Casabloga: Frozen

Usually when a film is marketed to death before it’s even released, you automatically know it’s going to be bad. Why would they bother slapping that snowman on everything six months before the film even comes out unless the movie sucks and they know it? So when Frozen did come out and everyone I knew was screaming at me to go see it, I just rolled my eyes and called them sheep.

But tonight I finally sold out and watched that piece of crap. Which is why I am reviewing it now. I only review movies I consider to be the greatest ever made. That obvious piece of crap turned out to be one of the best Disney movies I have seen in a long time. And I am including Brave in that list of movies I’ve seen.

Yes, Frozen did the seemingly impossible and made this list before Brave did. This movie is better than BRAVE of all things!!

True, the characters look like they are from Tangled, and the story is merely a retelling of a Hans Christian Anderson book, but Disney does it in a way to make it a brand new story that stands on its own.

Not to mention the songs. Something you don’t see very often anymore is songs in animated movies. As in, the characters breaking out into song for parts that they could easily speak. This movie goes back to that formula, and in a very good way. It doesn’t feel forced, like in some movies that try to do it, but adds to the overall story.

Speaking of not being forced, I wouldn’t be able to complete this review without talking about the characters here. It’s quite common for movies to have a princess or other girl character attempt to get out of the stereotypical “perfection” routine, but they always “solve” it by making them clumsy, tripping over their own feet or needlessly awkward. In Frozen, Anna (the younger princess) is the first time I’ve ever seen this attempted successfully. She’s clumsy and awkward, but it doesn’t come off as forced. She’s naturally clumsy and awkward. It makes for some of the funniest moments I’ve seen in Disney movies in a long time.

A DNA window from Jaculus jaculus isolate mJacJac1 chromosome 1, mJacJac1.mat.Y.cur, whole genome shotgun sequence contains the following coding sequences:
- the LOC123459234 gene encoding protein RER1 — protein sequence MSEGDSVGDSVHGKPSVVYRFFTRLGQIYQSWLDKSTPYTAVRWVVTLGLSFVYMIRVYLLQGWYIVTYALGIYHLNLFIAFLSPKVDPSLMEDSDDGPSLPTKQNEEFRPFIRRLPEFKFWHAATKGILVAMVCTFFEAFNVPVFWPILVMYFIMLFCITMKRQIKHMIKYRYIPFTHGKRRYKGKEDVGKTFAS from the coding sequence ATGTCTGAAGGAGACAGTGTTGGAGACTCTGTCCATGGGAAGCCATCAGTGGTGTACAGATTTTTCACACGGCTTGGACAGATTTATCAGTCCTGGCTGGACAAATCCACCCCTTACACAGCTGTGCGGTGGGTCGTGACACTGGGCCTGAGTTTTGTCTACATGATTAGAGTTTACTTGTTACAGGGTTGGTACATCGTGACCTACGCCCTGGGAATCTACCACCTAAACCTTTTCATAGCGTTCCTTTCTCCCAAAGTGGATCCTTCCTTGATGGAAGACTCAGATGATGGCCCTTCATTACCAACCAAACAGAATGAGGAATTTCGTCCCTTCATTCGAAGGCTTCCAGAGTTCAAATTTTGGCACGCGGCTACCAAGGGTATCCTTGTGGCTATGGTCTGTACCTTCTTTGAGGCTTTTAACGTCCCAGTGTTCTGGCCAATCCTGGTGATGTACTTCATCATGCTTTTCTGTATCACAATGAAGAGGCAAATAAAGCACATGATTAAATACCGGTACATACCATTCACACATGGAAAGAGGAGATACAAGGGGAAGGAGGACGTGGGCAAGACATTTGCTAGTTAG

Finally, there is the stereotypical “true love’s first kiss” cliche. It’s a staple of Disney movies, and it’s here. But it’s handled and resolved in a way I never would have expected.

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About Trevor Boot

I’ve been officially writing since 2004, when I was 15, but I started writing for fun now and then in 2001, when I was 12. I mostly wrote short stories and poems, but then in 2008, I wrote my first novel, titled Xangsburgh. Before this, my writing never really had any direction. I would just write independent stories that had no connection with each other, so I always had to start over from scratch. With Xangsburgh, I had a fictional city I could base all my stories in, with the stories building on each other. For me, that made writing easier, because now I don’t have to start from scratch every time. I could use Sheriff Brock without having to introduce him every time. In 2011, I realized I really enjoyed taking pictures. Several of my friends would comment that my pictures were near-professional quality. So on top of my writing, I’m also an amateur photographer. In 2014, I published Xangsburgh, as well as a photo book with some of my favourite photos I have taken, and a book of poems I’ve written between 2001 and 2013.
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